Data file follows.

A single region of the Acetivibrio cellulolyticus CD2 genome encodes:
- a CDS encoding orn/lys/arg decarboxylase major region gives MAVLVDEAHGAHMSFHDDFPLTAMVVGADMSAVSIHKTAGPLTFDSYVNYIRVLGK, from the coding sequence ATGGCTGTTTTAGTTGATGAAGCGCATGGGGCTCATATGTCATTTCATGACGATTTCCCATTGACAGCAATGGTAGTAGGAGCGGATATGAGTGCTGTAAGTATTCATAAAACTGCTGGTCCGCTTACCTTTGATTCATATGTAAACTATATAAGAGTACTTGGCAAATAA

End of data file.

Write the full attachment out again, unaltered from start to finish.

A single region of the Acetivibrio cellulolyticus CD2 genome encodes:
- a CDS encoding orn/lys/arg decarboxylase major region gives MAVLVDEAHGAHMSFHDDFPLTAMVVGADMSAVSIHKTAGPLTFDSYVNYIRVLGK, from the coding sequence ATGGCTGTTTTAGTTGATGAAGCGCATGGGGCTCATATGTCATTTCATGACGATTTCCCATTGACAGCAATGGTAGTAGGAGCGGATATGAGTGCTGTAAGTATTCATAAAACTGCTGGTCCGCTTACCTTTGATTCATATGTAAACTATATAAGAGTACTTGGCAAATAA